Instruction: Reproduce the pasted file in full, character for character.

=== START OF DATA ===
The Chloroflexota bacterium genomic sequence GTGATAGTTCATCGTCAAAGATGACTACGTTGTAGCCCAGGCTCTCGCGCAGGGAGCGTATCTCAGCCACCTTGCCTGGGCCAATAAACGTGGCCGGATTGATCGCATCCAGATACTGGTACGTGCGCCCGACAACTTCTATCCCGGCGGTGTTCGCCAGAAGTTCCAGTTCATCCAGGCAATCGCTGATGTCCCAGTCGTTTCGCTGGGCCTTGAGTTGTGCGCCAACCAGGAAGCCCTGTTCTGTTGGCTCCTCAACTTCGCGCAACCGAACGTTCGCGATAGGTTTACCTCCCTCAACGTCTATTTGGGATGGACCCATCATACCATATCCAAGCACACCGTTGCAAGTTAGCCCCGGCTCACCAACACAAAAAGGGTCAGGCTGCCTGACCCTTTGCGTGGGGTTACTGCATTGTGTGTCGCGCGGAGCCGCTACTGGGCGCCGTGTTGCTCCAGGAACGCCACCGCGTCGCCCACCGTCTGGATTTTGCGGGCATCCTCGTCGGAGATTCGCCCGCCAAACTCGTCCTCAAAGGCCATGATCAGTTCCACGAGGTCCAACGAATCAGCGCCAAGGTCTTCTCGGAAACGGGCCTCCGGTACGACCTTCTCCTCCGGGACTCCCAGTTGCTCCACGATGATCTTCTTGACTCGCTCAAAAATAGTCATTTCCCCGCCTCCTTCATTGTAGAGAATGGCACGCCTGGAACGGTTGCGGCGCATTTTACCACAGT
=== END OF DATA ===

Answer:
The Chloroflexota bacterium genomic sequence GTGATAGTTCATCGTCAAAGATGACTACGTTGTAGCCCAGGCTCTCGCGCAGGGAGCGTATCTCAGCCACCTTGCCTGGGCCAATAAACGTGGCCGGATTGATCGCATCCAGATACTGGTACGTGCGCCCGACAACTTCTATCCCGGCGGTGTTCGCCAGAAGTTCCAGTTCATCCAGGCAATCGCTGATGTCCCAGTCGTTTCGCTGGGCCTTGAGTTGTGCGCCAACCAGGAAGCCCTGTTCTGTTGGCTCCTCAACTTCGCGCAACCGAACGTTCGCGATAGGTTTACCTCCCTCAACGTCTATTTGGGATGGACCCATCATACCATATCCAAGCACACCGTTGCAAGTTAGCCCCGGCTCACCAACACAAAAAGGGTCAGGCTGCCTGACCCTTTGCGTGGGGTTACTGCATTGTGTGTCGCGCGGAGCCGCTACTGGGCGCCGTGTTGCTCCAGGAACGCCACCGCGTCGCCCACCGTCTGGATTTTGCGGGCATCCTCGTCGGAGATTCGCCCGCCAAACTCGTCCTCAAAGGCCATGATCAGTTCCACGAGGTCCAACGAATCAGCGCCAAGGTCTTCTCGGAAACGGGCCTCCGGTACGACCTTCTCCTCCGGGACTCCCAGTTGCTCCACGATGATCTTCTTGACTCGCTCAAAAATAGTCATTTCCCCGCCTCCTTCATTGTAGAGAATGGCACGCCTGGAACGGTTGCGGCGCATTTTACCACAGT